ByJoshua Molina, writer at Creators.co
Award-winning journalist. Covers mixed martial arts and professional wrestling and the convergence of the two industries.
Joshua Molina

Aaron Pryor was the kind of fighter you loved to hate and hated to love.

Cocky, brash, and full of attitude, Pryor was a fighter on par with the great, Sugar Ray Leonard. He was a once-in-a-lifetime athlete who made boxing in the 1980s fun to watch, both in and outside of the ring.

Prior became an overnight villain after he destroyed the great, Alexis Arguello, twice, toppling a hero and icon in the boxing world. However, Prior, who died at the age of 60 on Monday, will also be remembered as a great fighter who never reached his full potential, whose battle with drug addiction took away the prime years of his boxing career. He also missed out on mega fights with the likes of Leonard and Roberto Duran because he held out for money.

To understand how amazing Pryor's accomplishments were, let's take look at some of his awe-inspiring statistics:

  • Pryor began his career 36-0
  • Of the 36 victories to start his career, he won 32 by knockout
  • His amateur record was 204-16
  • The Associated Press in 1999 voted him the No.1 junior welterweight of the 20th century
  • He retired with a career record of 39-1

In the heyday of boxing's late 1970s and 1980s boom on television, Pryor was a great TV fighter. Known as "The Hawk," he would predict the round he would knock his opponents out, claim to be the best fighter in the world, and announce that it would be "Hawk Time" when he competed. More than just an entertaining hand, he had a legitimate amateur background. He beat the great, Thomas Hearns in the 1976 Golden Gloves Championship, but then lost to Howard Davis for a spot on the U.S. 1976 Olympic team. He ended up serving as an alternate.

Pryor was a rising star, an undefeated fighter and a man who looked untouchable in the ring when he became one of the sport's biggest stars. Pryor was then matched up with Nicaraguan legend Alexis Arguello, who was moving up to junior welterweight and trying to be the first fighter to win titles in four different weight divisions.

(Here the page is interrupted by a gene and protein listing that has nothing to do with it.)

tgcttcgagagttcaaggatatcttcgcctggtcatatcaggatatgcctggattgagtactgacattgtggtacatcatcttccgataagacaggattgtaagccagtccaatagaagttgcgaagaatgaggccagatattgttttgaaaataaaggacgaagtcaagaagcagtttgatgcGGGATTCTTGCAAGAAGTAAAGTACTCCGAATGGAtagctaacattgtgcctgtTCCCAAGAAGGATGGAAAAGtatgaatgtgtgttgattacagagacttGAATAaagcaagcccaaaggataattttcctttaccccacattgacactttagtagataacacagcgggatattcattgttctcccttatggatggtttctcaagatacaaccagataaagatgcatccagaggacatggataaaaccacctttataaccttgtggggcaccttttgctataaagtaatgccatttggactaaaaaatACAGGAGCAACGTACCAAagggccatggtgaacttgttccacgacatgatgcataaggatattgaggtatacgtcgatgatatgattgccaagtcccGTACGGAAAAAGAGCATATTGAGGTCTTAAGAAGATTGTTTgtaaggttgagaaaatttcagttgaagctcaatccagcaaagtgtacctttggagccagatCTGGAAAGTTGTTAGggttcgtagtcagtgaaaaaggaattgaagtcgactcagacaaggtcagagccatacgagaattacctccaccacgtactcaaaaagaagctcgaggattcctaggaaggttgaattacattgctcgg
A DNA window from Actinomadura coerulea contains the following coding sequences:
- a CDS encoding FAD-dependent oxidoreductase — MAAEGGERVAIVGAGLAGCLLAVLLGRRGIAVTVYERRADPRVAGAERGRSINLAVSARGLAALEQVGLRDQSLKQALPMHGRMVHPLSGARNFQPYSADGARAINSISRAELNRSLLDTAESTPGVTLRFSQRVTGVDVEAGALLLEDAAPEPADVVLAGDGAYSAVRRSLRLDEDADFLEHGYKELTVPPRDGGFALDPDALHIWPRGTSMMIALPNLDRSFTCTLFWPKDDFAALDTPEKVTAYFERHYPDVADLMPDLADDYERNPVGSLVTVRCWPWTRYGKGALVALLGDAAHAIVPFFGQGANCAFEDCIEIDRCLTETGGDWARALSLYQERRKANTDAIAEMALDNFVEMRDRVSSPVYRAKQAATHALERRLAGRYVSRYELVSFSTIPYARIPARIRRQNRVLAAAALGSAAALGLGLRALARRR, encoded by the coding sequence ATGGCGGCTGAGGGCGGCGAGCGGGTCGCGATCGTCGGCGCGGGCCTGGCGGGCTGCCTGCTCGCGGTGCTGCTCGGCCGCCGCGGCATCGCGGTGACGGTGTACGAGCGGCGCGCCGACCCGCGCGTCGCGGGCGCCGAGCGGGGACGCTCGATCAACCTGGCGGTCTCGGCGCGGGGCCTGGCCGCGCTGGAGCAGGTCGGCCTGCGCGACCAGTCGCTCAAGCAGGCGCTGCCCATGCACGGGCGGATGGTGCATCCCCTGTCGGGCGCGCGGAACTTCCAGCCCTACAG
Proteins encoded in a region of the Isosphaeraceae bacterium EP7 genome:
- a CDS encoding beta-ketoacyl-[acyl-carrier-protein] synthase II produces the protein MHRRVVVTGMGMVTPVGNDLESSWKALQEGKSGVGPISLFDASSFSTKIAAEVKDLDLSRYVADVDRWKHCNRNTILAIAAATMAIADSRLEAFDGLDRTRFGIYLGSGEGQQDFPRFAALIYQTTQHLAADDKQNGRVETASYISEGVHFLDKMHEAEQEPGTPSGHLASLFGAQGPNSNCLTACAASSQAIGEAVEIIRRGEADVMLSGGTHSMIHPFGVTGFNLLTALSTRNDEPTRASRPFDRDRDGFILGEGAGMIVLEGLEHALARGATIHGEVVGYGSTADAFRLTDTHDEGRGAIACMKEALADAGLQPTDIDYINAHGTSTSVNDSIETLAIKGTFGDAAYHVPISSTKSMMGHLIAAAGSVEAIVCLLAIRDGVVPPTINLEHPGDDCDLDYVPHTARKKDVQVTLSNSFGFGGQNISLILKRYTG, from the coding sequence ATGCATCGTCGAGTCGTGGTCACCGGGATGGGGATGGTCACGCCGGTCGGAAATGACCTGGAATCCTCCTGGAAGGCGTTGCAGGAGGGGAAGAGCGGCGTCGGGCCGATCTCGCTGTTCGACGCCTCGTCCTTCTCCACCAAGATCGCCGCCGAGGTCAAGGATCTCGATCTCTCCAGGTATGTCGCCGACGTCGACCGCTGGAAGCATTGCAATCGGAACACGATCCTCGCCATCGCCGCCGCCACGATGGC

The fight took place on HBO, in front of millions of television viewers and 23,000 fans, live at the Orange Bowl in Miami. Arguello was the heavy favorite and had a record of 83-5 when he fought Pryor that night.

Pryor knocked Arguello out in the 14th round. Arguello had put on the fight of his life and made Pryor look human here and there for a few rounds. But Pryor was too young, too fast and too powerful for the Nicaraguan, who was fighting 20 pounds above his natural weight. Pryor devastated Arguello with a series of punches before knocking him out. Arguello was prone on the canvas for several minutes before he got back to his feet.

The fight was also notable because Arguello had stunned Pryor in the 13th round, and in the middle of rounds 13 and 14, Pryor's trainer, Panama Lewis, asked a cornerman for a bottle, "the one I mixed," and gave it to Pryor. Some speculated that something in the bottle gave Pryor a burst of energy, because he came out in the next round and smashed Arguello.

The whole saga is captured in HBO's Legendary Nights series.

Regardless of the controversy, Pryor destroyed the champion, and proved that he was among the best in the world. Of course, Pryor had to prove himself again, and in a second fight, he dominated Arguello, knocking him out in the 10th round.

His career was cut short because of his well-publicized battle with cocaine and drug addiction. After the Arguello fight, he lost out on million-dollar matchups against the sport's elite because he stopped fighting.

Pryor fought once in 1984, once in 1985, did not fight in 1986, and then was knocked out for his first and only loss in 1987. By the time he was knocked out by Bobby Joe Young in 1987, he was a shell of himself, a guy that wouldn't have lasted a round with Arguello, much less 14. Between 1985 and 1987, he was stripped of his IBF junior welterweight championship.

Pryor would never reclaim his boxing fame or reach his potential as one of the best ever, but he cleaned up his personal life and became a pastor. He died at 60 of heart disease.

He represented everything great about boxing during that period. He was fearless and fun to watch. He was highly technically skilled, and even though he was cocky and arrogant, he could back it up in the ring. His struggle with drug addiction only made him a more sympathetic character.

Those who liked him wanted to see him overcome his addictions. Those who hated him wanted to see him lose in the ring, not outside of it. Pryor's story is one that many can relate to; one of greatness, and even greater potential, as well as the importance of surrounding yourself with the right crowd. It serves as a reminder that no matter how talented you are, fame and glory are fleeting, if you aren't ready for them when they come along.

Pryor left an impact beyond the sport of boxing.